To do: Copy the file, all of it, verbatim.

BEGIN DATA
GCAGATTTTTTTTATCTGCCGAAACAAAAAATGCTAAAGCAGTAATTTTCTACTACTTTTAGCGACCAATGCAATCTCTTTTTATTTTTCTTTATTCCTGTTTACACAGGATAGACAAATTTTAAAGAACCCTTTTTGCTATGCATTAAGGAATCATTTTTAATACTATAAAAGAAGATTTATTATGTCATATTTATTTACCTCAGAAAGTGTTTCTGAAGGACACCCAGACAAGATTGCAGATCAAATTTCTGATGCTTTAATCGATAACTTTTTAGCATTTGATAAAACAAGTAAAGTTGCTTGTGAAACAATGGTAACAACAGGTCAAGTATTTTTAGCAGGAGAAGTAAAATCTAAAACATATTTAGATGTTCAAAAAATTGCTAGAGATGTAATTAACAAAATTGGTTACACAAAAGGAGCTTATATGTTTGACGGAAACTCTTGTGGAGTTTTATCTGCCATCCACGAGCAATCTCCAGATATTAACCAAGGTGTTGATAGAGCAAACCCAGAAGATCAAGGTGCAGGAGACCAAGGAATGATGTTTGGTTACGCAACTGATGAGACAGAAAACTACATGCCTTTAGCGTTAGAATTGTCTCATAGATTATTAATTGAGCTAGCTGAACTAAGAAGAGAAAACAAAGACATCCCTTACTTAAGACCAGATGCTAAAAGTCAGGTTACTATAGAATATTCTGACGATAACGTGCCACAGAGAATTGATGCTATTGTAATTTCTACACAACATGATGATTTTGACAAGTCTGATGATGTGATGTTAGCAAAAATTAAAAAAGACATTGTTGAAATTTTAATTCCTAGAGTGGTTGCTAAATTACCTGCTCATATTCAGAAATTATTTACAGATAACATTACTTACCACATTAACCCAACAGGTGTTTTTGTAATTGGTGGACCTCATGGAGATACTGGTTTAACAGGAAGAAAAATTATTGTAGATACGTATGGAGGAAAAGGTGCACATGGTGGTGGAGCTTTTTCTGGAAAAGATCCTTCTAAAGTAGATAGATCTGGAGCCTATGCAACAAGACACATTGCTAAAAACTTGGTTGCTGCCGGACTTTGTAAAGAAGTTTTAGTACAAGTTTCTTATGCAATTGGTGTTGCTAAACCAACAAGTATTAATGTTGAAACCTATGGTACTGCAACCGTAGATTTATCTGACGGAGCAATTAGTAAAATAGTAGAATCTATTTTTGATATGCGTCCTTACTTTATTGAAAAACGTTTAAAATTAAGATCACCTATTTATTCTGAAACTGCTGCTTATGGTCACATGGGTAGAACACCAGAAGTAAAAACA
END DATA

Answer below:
GCAGATTTTTTTTATCTGCCGAAACAAAAAATGCTAAAGCAGTAATTTTCTACTACTTTTAGCGACCAATGCAATCTCTTTTTATTTTTCTTTATTCCTGTTTACACAGGATAGACAAATTTTAAAGAACCCTTTTTGCTATGCATTAAGGAATCATTTTTAATACTATAAAAGAAGATTTATTATGTCATATTTATTTACCTCAGAAAGTGTTTCTGAAGGACACCCAGACAAGATTGCAGATCAAATTTCTGATGCTTTAATCGATAACTTTTTAGCATTTGATAAAACAAGTAAAGTTGCTTGTGAAACAATGGTAACAACAGGTCAAGTATTTTTAGCAGGAGAAGTAAAATCTAAAACATATTTAGATGTTCAAAAAATTGCTAGAGATGTAATTAACAAAATTGGTTACACAAAAGGAGCTTATATGTTTGACGGAAACTCTTGTGGAGTTTTATCTGCCATCCACGAGCAATCTCCAGATATTAACCAAGGTGTTGATAGAGCAAACCCAGAAGATCAAGGTGCAGGAGACCAAGGAATGATGTTTGGTTACGCAACTGATGAGACAGAAAACTACATGCCTTTAGCGTTAGAATTGTCTCATAGATTATTAATTGAGCTAGCTGAACTAAGAAGAGAAAACAAAGACATCCCTTACTTAAGACCAGATGCTAAAAGTCAGGTTACTATAGAATATTCTGACGATAACGTGCCACAGAGAATTGATGCTATTGTAATTTCTACACAACATGATGATTTTGACAAGTCTGATGATGTGATGTTAGCAAAAATTAAAAAAGACATTGTTGAAATTTTAATTCCTAGAGTGGTTGCTAAATTACCTGCTCATATTCAGAAATTATTTACAGATAACATTACTTACCACATTAACCCAACAGGTGTTTTTGTAATTGGTGGACCTCATGGAGATACTGGTTTAACAGGAAGAAAAATTATTGTAGATACGTATGGAGGAAAAGGTGCACATGGTGGTGGAGCTTTTTCTGGAAAAGATCCTTCTAAAGTAGATAGATCTGGAGCCTATGCAACAAGACACATTGCTAAAAACTTGGTTGCTGCCGGACTTTGTAAAGAAGTTTTAGTACAAGTTTCTTATGCAATTGGTGTTGCTAAACCAACAAGTATTAATGTTGAAACCTATGGTACTGCAACCGTAGATTTATCTGACGGAGCAATTAGTAAAATAGTAGAATCTATTTTTGATATGCGTCCTTACTTTATTGAAAAACGTTTAAAATTAAGATCACCTATTTATTCTGAAACTGCTGCTTATGGTCACATGGGTAGAACACCAGAAGTAAAAACA